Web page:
How a Small Australian Manufactuer RODE to Global Market Leadership

09-09-2014

You learn nothing from Success and everything from Failure…”
In a quest to inspire and encourage the pursuit of global market leadership by Australian manufacturing and technology businesses, InnoFuture is getting inside the heads of Australian small business leaders, who have taken on the world and cracked it.
Manufacturing success and excellence is the best path to a sustainable, thriving economy and a prosperous Australian society that builds on our great values, talent and competitive resources of this country, beyond raw minerals.
Kicking off the series to reveal their secrets, is the interview with Peter Freedman, Founder and Managing Director of RODE, a multi-award winning Australian manufacturer and global exporter. But, before multibillion global success, there was a disaster:
“…over one million in debt... I wanted to kill myself… but from that came RODE."
The RODE Difference
Peter Freedman talks about ‘the RODE difference‘ (http://www.therodedifference.com/), five core principles that have led to the company’s ‘overnight’ 24-year rise and rise to global market leadership in the microphones market.
“I did it to show people why we are better than anyone else”, says Peter Freedman.
If you have any doubts that manufacturing in Australia is not only possible and necessary for the economy, but can be highly competitive and profitable, RODE demonstrates how the top excuse, that Australian labour is too expensive, is just that, an excuse.
“What labour? There is none. We have robots, but we also have a lot of staff.” RODE, with the workforce of around 200, expects to grow to 300 in the perceivable future.
Now, still surprised by the recognition, Peter Freedman sits on the Advisory Board for Technology at University of Technology of Sydney (UTS). Here, he shares his lessons from 24 years in the trenches on a range of business and management, and, dare I say, leadership, issues, including:
• On export: “Act. Get on the plane and do it. You may not like what you’ll hear but you will learn.”
• On selling. “Nothing happens unless you sell something. Get a good salesman. Pay them more than you pay yourself and bring in money.”
• On marketing. “Get professional help.” He is clearly very involved in marketing on strategic level. “We used to do shows and reach maybe a couple of thousand people. Now…” And, the old adage that “50 percent of marketing works, but which one?” is no longer valid.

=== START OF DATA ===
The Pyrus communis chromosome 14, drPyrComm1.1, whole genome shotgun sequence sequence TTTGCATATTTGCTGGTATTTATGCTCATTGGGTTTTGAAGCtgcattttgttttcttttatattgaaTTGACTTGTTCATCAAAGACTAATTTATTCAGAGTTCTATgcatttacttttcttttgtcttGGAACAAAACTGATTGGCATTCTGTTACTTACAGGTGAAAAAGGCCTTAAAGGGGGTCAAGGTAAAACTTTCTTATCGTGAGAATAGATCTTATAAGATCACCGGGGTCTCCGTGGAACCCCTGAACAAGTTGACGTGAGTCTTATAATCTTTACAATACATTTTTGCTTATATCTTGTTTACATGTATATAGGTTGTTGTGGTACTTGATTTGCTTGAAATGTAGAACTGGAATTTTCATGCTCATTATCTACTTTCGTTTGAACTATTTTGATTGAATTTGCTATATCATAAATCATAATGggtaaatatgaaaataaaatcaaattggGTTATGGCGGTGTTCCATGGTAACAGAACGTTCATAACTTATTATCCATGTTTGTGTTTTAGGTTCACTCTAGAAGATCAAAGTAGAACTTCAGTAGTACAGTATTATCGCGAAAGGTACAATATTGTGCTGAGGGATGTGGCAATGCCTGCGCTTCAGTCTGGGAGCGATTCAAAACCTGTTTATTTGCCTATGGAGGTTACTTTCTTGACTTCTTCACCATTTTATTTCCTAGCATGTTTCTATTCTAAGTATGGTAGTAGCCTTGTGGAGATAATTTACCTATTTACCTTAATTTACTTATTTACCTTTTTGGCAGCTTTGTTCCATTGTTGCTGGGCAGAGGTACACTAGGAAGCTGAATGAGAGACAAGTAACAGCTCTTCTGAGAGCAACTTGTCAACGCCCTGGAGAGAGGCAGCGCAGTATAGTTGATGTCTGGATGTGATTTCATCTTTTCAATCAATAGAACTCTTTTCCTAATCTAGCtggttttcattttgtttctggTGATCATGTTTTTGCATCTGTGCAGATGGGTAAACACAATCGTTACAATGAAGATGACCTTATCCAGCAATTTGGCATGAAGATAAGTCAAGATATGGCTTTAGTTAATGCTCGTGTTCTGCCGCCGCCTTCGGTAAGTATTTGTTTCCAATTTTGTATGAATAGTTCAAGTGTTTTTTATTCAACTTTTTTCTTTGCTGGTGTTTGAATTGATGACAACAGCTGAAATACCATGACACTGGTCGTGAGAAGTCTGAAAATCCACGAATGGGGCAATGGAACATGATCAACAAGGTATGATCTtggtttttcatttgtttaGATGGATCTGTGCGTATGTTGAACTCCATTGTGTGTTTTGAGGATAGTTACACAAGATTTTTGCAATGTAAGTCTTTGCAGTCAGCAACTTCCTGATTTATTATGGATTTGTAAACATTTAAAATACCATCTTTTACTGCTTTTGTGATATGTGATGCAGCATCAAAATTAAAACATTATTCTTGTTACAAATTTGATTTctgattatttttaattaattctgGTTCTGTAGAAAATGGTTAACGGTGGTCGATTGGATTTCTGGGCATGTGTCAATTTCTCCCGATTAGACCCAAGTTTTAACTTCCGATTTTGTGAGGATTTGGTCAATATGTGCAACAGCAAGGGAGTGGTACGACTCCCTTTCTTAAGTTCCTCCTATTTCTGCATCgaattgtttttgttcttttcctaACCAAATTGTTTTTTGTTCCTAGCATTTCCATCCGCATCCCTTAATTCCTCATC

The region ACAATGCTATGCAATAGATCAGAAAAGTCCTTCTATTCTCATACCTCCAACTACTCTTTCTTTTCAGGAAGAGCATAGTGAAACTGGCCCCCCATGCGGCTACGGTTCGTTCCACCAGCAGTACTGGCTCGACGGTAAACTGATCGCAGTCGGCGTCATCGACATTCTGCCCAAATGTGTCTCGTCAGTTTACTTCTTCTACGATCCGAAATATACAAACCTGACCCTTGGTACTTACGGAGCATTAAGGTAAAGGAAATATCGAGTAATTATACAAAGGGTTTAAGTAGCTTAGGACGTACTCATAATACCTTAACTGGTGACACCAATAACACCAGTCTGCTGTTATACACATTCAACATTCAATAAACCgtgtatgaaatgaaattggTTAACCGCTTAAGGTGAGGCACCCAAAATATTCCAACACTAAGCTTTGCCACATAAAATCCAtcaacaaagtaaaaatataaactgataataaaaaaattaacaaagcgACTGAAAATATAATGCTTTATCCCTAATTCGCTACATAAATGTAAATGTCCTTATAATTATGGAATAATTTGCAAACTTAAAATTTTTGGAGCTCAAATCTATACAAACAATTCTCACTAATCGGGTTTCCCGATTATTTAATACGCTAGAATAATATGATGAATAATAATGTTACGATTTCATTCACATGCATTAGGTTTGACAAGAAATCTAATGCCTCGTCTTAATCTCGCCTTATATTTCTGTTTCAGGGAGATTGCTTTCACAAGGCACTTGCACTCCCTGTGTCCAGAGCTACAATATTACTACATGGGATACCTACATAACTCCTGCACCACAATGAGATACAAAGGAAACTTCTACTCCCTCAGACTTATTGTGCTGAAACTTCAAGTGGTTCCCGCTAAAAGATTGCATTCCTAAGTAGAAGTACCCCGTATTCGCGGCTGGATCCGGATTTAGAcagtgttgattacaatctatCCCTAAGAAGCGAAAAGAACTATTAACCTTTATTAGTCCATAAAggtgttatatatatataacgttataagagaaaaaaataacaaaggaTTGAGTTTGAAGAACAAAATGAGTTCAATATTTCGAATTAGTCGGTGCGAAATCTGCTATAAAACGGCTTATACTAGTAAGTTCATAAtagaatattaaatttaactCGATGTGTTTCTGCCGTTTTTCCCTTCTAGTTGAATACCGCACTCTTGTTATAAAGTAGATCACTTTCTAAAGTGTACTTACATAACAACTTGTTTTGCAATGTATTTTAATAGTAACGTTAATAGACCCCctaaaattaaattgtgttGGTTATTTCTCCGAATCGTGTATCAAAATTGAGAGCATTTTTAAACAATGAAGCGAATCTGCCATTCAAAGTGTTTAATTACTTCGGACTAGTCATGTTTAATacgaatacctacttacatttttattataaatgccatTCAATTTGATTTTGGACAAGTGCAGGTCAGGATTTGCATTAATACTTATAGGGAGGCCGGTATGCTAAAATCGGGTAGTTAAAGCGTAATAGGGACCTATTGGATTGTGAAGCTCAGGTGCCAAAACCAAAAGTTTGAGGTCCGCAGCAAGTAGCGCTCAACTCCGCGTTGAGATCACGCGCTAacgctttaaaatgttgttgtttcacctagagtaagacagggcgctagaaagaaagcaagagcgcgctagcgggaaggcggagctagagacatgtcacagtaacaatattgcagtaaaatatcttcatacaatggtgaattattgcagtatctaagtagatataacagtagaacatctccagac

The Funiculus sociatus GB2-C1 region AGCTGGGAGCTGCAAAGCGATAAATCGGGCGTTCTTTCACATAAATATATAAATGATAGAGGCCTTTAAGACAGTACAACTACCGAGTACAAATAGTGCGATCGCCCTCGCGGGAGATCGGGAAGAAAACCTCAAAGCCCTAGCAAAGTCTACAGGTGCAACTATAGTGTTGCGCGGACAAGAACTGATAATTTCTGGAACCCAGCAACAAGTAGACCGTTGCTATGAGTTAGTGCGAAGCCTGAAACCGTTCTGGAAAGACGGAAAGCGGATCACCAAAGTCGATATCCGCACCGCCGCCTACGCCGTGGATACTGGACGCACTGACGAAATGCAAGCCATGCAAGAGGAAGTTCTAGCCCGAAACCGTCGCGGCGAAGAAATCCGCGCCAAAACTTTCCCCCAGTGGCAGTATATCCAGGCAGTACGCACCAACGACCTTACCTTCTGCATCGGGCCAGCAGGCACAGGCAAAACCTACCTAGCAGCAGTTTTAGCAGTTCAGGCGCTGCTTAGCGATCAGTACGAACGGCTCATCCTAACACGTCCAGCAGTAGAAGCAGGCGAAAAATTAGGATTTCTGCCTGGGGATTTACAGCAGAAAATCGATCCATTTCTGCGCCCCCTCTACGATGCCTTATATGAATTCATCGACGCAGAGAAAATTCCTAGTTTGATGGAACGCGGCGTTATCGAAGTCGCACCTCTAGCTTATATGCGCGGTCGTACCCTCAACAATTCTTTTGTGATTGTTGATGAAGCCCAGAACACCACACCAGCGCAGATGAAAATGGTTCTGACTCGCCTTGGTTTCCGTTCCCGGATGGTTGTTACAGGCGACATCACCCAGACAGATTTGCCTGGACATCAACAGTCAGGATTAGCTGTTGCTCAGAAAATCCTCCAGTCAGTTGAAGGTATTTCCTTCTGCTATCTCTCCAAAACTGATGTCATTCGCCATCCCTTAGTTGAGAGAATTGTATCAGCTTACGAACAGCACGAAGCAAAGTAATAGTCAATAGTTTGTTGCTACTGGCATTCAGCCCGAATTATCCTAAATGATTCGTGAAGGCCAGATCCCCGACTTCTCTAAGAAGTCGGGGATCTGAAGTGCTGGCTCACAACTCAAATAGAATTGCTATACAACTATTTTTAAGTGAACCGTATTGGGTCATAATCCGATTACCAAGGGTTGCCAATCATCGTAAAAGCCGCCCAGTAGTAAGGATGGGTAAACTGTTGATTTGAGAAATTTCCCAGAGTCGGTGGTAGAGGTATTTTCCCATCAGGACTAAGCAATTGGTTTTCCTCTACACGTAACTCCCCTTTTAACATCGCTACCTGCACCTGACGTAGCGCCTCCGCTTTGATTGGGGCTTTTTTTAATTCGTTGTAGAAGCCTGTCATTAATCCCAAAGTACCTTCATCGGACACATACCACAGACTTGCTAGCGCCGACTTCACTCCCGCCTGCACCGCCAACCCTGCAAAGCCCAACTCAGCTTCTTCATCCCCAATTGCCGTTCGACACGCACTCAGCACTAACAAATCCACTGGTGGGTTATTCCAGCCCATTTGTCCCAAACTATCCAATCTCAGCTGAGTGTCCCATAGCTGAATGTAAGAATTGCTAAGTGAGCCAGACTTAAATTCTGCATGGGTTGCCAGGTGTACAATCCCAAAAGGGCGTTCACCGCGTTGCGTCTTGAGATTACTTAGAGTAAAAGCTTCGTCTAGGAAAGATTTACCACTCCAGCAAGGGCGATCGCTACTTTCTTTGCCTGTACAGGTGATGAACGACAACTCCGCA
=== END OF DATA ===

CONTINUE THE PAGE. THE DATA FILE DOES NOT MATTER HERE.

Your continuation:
• On profit. “You have to make profit. If you are not making profit, what’s the point?” “And consider your distribution chain. If you tell them you are going to make them rich, they will want to talk to you.”
• On business culture. “Have fun. I don’t micromanage people. I let them get on with the job. If you hire the right people they will be able to be fairly autonomous. But I get involved, on macro level, in all strategic decisions.”
• On market ‘niches’. “You don’t have to have a niche – at the beginning. Be involved.” [NOTE: At InnoFuture we call it 'market immersion'. When you immerse yourself in a market, you will quickly learn where best opportunities are: real, unmet, uncontested customer needs. It's all about staying close to the customer.]
• On leadership style. “I am tough. People need to be a little afraid of the boss. You can make mistakes but don’t make them again – if you do you will hear from me…”
…and more…
Here are Five Quick Lessons from an Australian Businesses Champion
“Go for the long term. That’s where magic happens“, says Peter Freedman. Couldn’t agree more. This advice applies to any business as well as country leadership.
1. Keep the cost low – find ways to be clever.
2. Make a Profit – getting sales is not enough. You have to make profit. If you are not making it, find out what you need to change. Change.
3. Stay Focused – focus on what you are good at: as a business, and as a business owner. If you don’t focus, your business will fail. “Go for the long term. That’s where magic happens.”
4. Get Insights – understand what you best abilities are. Focus on them and get others to do specialist tasks.
5. Collaborate – learn from others, bring in mentors, get access to resources, knowledge and technologies.
Watch the interview with Peter Freedman, RODE at: http://www.innofuture.com.au/busienss-lessons-that-rode-to-global-market....

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